I had a dream the other night. My brothers and I were kidnapped and forced to be in a Blues Clues movie with that bright blue animated dog.
It was terrible.
But it was nothing compared to what I think about when I consider the nocturnal happenings that could take place now that my 2-year-old toddler is experimenting with sleeping on a floor mattress instead of in a crib, which he is rapidly outgrowing.
That nightmare goes something like this:
Elijah wakes up and quietly makes his way to the kitchen, where he pulls his little step stool over to the cabinet and grabs a knife.
Or he climbs into a drawer of his bedroom dresser and it topples onto him.
Or, nearly as bad, he finds my cell phone and starts pre-dawn dialing my friends.
We tried letting him sleep outside his crib during recent holiday travels — simply putting a mattress on the floor and hoping for the best. With Elijah getting bigger and bigger, we were running out of options at relatives’ homes.
Surprisingly, he took to the transition quite well. To help, my wife and I talked it up to him as a change that comes with being a big boy.
To Elijah, it was mostly a place to jump and down until he collapsed with joyful exhaustion. When he did need to be convinced to go to sleep, he took full advantage of his new situation, blackmailing us into lying there with him and napping side-by-side. (I usually volunteered for this duty — to spare my wife the added stress, you know.)
There was always the fear that he would get up and start wandering around without us noticing, but by listening in on baby monitors, we always caught Elijah just as he opened the door to make his groggy escape, even in the wee hours of the morning.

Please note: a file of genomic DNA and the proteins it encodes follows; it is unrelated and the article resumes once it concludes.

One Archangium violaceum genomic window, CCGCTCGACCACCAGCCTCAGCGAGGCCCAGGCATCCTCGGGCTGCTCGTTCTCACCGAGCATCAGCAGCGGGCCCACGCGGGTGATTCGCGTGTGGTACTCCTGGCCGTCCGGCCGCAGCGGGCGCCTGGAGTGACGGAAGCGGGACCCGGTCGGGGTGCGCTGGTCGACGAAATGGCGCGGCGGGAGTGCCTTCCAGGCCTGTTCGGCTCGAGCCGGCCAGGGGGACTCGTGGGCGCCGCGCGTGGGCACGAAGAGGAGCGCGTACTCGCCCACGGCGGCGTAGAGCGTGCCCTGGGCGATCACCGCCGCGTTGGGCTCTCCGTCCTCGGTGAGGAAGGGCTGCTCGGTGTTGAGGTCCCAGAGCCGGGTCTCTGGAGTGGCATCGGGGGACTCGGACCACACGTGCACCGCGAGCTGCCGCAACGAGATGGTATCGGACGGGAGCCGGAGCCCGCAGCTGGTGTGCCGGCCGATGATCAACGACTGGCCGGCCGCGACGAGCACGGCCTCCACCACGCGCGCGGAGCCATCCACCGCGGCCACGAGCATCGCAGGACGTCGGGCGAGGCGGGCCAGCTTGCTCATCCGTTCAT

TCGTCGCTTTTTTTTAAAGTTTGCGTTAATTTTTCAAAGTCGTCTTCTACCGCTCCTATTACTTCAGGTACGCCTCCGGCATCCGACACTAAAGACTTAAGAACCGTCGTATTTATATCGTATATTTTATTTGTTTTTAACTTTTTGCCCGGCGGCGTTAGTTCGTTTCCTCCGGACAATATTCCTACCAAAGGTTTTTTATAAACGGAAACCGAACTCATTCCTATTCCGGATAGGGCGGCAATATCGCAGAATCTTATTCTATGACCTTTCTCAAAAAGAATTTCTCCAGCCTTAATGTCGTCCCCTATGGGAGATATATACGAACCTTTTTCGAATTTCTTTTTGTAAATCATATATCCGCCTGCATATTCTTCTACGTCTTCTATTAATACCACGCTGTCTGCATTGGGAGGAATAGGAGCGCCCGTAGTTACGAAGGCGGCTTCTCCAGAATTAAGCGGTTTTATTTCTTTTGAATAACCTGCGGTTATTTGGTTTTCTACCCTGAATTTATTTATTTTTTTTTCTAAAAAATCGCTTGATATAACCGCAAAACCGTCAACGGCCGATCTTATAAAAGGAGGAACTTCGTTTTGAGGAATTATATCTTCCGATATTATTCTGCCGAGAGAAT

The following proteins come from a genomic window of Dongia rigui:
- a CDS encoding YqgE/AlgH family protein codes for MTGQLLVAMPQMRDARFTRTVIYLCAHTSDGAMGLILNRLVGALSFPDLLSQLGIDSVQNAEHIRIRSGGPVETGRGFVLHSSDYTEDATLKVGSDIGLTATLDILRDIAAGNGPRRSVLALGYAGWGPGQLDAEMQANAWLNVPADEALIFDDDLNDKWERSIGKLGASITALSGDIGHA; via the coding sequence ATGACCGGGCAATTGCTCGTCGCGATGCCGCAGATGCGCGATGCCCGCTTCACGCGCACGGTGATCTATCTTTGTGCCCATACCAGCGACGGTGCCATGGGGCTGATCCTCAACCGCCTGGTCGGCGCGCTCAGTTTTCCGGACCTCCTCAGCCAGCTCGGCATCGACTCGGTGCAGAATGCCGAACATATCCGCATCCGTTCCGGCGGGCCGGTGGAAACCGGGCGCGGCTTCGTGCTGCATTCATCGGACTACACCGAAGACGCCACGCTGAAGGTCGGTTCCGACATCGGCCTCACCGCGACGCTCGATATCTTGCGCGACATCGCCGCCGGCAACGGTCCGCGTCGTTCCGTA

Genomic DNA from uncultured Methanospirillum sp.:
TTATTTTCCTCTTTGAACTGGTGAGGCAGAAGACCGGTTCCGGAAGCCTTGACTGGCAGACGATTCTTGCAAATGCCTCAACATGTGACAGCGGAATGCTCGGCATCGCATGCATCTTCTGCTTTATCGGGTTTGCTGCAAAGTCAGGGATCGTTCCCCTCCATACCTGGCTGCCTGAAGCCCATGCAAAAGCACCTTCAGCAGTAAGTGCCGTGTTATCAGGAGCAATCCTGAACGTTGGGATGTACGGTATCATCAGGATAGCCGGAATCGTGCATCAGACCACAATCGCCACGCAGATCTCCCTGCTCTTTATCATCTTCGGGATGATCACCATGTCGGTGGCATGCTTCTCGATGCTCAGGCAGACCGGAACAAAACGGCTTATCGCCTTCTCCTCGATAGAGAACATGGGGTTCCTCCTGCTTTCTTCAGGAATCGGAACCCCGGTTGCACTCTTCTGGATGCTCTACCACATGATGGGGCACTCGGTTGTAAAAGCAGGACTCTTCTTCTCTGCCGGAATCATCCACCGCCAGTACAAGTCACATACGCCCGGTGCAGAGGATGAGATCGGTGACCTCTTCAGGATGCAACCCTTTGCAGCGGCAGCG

Sure, he messed around with the garbage can in my brother’s bedroom and fiddled with the cable box at my mother-in-law’s apartment. But after a combined two weeks outside the crib he had fallen down nary a stair. More often he passed out next to a stuffed moose or laid around repeating his favorite words: tickle, poopy, and taco.
Not that we didn’t worry. With our fears compounding, we’ve decided to keep him in his crib here at home for now.
Just thinking about all of the toddler-proofing we need to do is daunting. I wish it was just a matter of finding a nice new — and cool — bed. I particularly like this hamburger bed or the giant dog bed offered by Incredibeds.
Unfortunately, there’s still furniture to be bracketed to the walls and drawers to be locked. It’s like what we went through when he started to walk, only harder.
I wonder how my parents got three boys to survive through this stage. Then I visualize what came next as we got older — bunk beds, a trampoline, unsupervised adventures around the neighborhood — and realize that this is only the beginning.